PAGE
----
U.S. citizens are warned of increased threats from terrorist groups in Turkey.
Carefully consider the need to travel to Turkey at this time, and avoid travel to southeast Turkey due to the persistent threat of terrorism. On March 27, the Department of State terminated its October 29, 2016, decision to direct family members of employees posted to the U.S. Consulate General in Istanbul to depart Turkey temporarily. However, there are restrictions on personal and official travel by U.S. government personnel and their family members travelling to and residing in Istanbul. Restrictions on travel by U.S. government personnel to certain areas in southeast Turkey, including Adana, remain. This replaces the travel warning dated January 25, 2017.
In 2016, numerous terrorist attacks involving shootings, suicide bombings, and vehicle-borne bombings in tourist areas, public spaces, private celebrations, sporting events, and government, police, and military facilities throughout Turkey resulted in hundreds of deaths. The most recent attacks include a mass shooting at the Istanbul Reina nightclub on January 1, 2017, and simultaneous suicide bombings near Istanbul’s Besiktas/Vodafone Soccer Stadium on December 10, 2016. In addition, an increase in anti-American rhetoric has the potential to inspire independent actors to carry out acts of violence against U.S. citizens.
Additional attacks in Turkey could occur at major events, tourist sites, restaurants, nightclubs, commercial centers, places of worship, and transportation hubs, including aviation services, metros, buses, bridges, bus terminals, and sea transport. Foreign and U.S. tourists and expatriates have been explicitly targeted by terrorist organizations in Turkey for kidnapping and assassination. We remind U.S. citizens to review their personal security plans including communications preparedness/connectivity, monitor local news for breaking events, remain vigilant at all times, and check in with loved ones after an attack or security incident.
On January 4, the Turkish government extended the state of emergency through April 18, 2017. The Turkish government will decide in April whether to extend the state of emergency for another 90 days. Under the state of emergency, security forces have expanded powers and the government has, at times, restricted internet access and media content. U.S. citizens have been deported and/or detained and held without access to lawyers or family members under the state of emergency. Delays or denial of consular access to U.S. citizens detained or arrested by security forces, some of whom also possess Turkish citizenship, have become more common. U.S. citizen employees of some non-governmental organizations in Turkey have also recently experienced increased scrutiny and denials related to residence permit applications. The Department continues to monitor the security environment for potential impact on the safety and well-being of U.S. citizens in Turkey and urges U.S. citizens to register in the Smart Traveler Enrollment Program (STEP) on www.travel.state.gov to stay informed.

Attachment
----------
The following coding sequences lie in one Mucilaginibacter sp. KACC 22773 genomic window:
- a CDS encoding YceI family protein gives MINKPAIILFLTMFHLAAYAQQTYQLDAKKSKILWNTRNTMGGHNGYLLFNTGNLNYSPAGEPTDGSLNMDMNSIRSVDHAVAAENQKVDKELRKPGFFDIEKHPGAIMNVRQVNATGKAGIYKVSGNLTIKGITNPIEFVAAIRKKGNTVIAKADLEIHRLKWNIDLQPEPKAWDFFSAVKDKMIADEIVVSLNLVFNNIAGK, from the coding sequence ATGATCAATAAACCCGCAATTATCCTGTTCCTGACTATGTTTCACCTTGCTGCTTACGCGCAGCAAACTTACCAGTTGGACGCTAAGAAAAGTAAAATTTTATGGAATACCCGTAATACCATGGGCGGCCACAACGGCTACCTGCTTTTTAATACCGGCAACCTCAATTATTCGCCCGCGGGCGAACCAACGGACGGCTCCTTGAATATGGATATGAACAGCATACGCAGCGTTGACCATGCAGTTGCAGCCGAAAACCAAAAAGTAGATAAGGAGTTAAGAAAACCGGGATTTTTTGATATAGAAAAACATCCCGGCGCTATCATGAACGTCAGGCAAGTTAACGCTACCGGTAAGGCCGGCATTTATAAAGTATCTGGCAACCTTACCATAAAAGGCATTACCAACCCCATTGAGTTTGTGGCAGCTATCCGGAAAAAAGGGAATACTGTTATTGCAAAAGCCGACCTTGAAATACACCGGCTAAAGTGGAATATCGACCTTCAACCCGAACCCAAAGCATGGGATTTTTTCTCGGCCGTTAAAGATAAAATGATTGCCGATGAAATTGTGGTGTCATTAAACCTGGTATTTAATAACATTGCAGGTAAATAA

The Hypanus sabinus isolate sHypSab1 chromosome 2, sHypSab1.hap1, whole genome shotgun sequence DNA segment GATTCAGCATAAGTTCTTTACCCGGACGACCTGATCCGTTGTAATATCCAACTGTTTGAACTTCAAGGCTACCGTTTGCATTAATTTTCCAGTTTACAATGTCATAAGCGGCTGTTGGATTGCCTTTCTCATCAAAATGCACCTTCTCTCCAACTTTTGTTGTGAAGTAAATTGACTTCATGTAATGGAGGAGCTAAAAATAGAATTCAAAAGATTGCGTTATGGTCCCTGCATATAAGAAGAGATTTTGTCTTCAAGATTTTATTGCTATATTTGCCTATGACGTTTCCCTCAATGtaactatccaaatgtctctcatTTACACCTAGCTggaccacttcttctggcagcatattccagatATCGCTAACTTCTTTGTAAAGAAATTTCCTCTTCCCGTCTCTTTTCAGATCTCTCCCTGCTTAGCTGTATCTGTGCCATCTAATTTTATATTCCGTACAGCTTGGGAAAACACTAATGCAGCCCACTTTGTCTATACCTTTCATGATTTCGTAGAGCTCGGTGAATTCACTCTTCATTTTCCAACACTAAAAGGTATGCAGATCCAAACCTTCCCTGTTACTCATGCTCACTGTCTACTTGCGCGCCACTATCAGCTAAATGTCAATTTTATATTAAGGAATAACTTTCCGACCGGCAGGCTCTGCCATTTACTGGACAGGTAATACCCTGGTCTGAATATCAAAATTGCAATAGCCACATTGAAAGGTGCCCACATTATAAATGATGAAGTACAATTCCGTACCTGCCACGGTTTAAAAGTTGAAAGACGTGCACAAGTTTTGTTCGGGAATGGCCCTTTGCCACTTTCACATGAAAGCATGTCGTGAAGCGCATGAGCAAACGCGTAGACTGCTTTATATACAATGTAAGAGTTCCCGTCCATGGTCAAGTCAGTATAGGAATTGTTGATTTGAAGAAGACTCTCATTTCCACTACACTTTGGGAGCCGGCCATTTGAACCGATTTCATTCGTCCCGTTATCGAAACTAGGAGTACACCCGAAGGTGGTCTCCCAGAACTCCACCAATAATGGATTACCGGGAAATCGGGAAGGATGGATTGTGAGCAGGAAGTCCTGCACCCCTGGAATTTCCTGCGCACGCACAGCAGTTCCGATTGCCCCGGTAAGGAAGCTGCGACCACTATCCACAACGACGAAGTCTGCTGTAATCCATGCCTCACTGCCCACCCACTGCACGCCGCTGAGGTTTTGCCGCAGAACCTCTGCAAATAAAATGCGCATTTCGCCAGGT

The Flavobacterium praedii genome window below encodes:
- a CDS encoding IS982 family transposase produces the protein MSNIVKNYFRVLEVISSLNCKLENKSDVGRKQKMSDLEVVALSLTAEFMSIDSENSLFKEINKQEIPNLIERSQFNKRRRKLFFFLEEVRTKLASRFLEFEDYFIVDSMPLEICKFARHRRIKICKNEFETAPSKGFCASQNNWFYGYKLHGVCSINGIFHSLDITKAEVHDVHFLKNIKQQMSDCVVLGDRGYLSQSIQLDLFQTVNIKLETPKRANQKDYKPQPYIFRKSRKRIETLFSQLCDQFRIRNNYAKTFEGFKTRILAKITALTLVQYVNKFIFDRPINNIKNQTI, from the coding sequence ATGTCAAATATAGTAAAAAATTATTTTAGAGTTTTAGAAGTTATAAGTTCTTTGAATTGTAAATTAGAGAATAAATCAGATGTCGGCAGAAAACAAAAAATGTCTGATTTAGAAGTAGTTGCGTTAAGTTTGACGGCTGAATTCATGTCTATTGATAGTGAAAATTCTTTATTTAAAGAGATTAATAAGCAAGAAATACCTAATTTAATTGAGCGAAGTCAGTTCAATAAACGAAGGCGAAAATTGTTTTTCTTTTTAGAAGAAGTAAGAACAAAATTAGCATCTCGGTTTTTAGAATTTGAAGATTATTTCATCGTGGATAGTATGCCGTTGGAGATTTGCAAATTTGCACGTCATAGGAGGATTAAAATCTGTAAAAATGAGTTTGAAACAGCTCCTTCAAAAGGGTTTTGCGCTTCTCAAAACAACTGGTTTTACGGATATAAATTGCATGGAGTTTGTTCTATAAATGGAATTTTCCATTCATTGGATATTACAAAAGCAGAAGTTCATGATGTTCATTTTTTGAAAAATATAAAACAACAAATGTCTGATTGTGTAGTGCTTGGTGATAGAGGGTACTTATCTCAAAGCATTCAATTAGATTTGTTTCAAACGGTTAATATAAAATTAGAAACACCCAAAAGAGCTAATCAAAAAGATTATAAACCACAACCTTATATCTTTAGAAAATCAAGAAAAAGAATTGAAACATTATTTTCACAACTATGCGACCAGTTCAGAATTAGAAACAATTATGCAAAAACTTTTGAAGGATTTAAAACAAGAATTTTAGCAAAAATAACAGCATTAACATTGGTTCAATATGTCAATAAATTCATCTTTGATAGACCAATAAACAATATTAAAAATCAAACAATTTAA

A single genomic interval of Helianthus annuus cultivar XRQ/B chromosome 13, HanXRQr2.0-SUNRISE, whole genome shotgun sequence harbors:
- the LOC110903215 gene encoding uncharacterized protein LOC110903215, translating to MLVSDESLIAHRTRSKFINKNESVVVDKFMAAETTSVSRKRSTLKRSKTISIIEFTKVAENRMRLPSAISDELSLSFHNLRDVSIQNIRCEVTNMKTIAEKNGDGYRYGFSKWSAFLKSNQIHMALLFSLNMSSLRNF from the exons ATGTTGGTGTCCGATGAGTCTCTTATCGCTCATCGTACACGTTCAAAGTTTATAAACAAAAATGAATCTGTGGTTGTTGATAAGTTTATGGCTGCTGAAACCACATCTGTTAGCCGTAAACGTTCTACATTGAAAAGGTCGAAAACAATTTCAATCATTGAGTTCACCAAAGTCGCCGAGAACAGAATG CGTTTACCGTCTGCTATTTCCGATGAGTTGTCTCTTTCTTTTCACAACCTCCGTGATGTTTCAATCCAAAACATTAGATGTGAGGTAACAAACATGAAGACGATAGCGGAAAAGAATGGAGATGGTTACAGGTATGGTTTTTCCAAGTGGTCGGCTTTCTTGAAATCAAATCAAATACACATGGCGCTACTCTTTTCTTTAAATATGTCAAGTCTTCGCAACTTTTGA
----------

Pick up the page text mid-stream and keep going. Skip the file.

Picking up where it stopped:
U.S. government personnel and their family members residing in or visiting Istanbul are restricted from congregating or traveling in large groups and are not permitted to visit these Istanbul locations without prior approval from the Consulate:
- Large, crowded areas such as shopping malls and houses of worship frequented by expatriates, entertainment complexes, nightclubs, public sporting/cultural performance venues, and crowded pedestrian thoroughfares
- Tourist destinations throughout Istanbul, to include historical sites, monuments, large bazaar markets, and museums.
U.S. government personnel living in or visiting Turkey continue to require approval from the U.S. Embassy to visit the southeastern provinces of Hatay, Kilis, Gaziantep, Sanliurfa, Sirnak, Diyarbakir, Van, Siirt, Mus, Mardin, Batman, Bingol, Tunceli, Hakkari, Bitlis, and Elazig. Travel within Adana by U.S. government personnel may also be subject to restriction. Furthermore, the U.S. Embassy may prohibit movements by its personnel and those of its subordinate Consulates to these areas on short notice for security reasons. Due to recent acts of violence and the potential for reprisal attacks by terrorist groups due to continued Turkish military activity in Syria, we urge U.S. citizens to defer travel to large urban centers near the Turkish/Syrian border. U.S. citizens should also be aware that the Government of Turkey has closed its border with Syria. The Government of Turkey prohibits border crossings from Syria into Turkey, even if the traveler entered Syria from Turkey. Turkish authorities will consider permitting the passage of individuals seeking emergency medical treatment or safety from immediate danger on a case by case basis.
On March 21, the Department of Homeland Security’s Transportation and Security Administration (TSA) announced enhanced security measures associated with passengers at certain last-point-of-departure airports to the United States in several countries, including Istanbul’s Ataturk International Airport. The security enhancements require all personal electronic devices larger than a smart phone be placed in checked baggage. Approved medical devices may be brought into the cabin after additional screening. For questions about these regulations, please contact your air carrier and the Department of Homeland Security.
Numerous large gatherings and rallies, many of a political nature, are expected to be held throughout Turkey in late March and April 2017. U.S. Mission Turkey recommends that U.S. citizens avoid all gatherings, protests, or demonstrations in Turkey, regardless of their purpose, due to the potential for violence or personal injury. Under the current state of emergency, participation in illegal gatherings, protests, and/or demonstrations can result in detention or arrest.